Intervention settings: Rural.
Intervention description: Provided either an ordinary savings account to rural smallholders with direct deposits of sales revenue from participating agri-businesses or both an ordinary savings account and a "commitment" savings account.
Sample: 3,150 (6% women) poor and low-middle income farmers in 299 clubs.
Findings: Increased land under cultivation (9.8%), use of agricultural inputs (26.2%), crop sales from subsequent harvest (22%), and HH expenditure during post-harvest (17.4%). No gender-specific effects are reported.
(In) Efficiency in Intra-household AllocationsAkresh (2008)
In years with negative rainfall shocks, households increase labour on women-controlled plots (follow up to Udry 1996).
Fertility Responses to Land Titling Programs: The Roles of Ownership Security and the Distribution of Household AssetsField (2003)
This paper examines the link between intra-household allocation of ownership rights and fertility using data from a nation-wide titling program in Peru. A stated objective of the program was to improve gender inequality of property ownership by including female names on land titles. I use data from the target population of urban poor to study whether improvements in ownership equality were associated with changes in household decision-making and fertility behavior. I find that women in program regions are 50% more likely to appear as owners on property documents and 30% more likely to participate in household decision-making. My estimates indicate that land titling is also associated with a significant and sharp reduction in annual births among program beneficiaries of 21% in the year prior to the survey, and a 19% reduction in birth rates two years prior to the survey among households titled early in the program. Meanwhile, annual birth rates corresponding to children two years and older exhibit no significant differences according to whether the household resides in an early program neighborhood and is eligible for participation, consistent with the hypothesis that the program is responsible for the trend. In addition to changes in female ownership, three other channels of impact are examined: the effect of titling on household labor force participation, wealth, and tenure-security related demand for children. Instrumental variables estimates provide evidence that increases in female bargaining power are at least partially responsible for the fertility decline associated with titling.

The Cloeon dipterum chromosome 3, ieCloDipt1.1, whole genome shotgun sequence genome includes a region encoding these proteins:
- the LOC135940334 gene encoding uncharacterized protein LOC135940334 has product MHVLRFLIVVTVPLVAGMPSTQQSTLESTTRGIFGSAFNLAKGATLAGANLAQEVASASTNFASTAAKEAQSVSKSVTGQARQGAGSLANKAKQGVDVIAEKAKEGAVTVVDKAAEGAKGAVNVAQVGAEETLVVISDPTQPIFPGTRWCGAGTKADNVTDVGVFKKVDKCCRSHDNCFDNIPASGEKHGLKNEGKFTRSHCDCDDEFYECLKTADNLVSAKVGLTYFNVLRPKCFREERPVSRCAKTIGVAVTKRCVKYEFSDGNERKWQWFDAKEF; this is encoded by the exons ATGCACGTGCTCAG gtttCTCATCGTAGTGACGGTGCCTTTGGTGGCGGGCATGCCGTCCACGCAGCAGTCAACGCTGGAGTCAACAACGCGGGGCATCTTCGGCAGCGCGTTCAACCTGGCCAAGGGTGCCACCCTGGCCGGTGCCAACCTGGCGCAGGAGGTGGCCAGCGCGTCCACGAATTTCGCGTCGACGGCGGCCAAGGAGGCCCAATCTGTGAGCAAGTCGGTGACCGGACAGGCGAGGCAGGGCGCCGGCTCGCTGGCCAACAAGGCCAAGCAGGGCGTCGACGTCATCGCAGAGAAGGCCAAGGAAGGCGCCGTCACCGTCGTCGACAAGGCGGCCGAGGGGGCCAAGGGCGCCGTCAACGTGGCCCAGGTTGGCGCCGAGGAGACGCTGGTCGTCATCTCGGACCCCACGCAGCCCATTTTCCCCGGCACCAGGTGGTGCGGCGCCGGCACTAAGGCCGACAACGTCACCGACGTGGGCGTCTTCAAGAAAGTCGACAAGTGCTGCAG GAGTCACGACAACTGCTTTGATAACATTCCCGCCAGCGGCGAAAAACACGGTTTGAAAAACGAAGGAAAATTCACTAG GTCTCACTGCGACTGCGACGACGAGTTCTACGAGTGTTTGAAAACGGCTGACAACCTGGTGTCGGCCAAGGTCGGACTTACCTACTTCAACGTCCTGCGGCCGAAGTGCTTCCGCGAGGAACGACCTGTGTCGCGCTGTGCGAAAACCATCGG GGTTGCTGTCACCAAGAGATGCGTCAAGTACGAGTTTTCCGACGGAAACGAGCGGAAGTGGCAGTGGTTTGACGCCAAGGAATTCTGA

Intervention description: Land titling.
Methodology: Difference in differences with 1997 household survey (LSMS).
Sample: 2,750 female-headed households and 4,433 women.
Findings: Peru's national land titling program led to a significant increase in the incidence of women's names on property documents and in women's decision-making power within the home. It also led to fertility declines.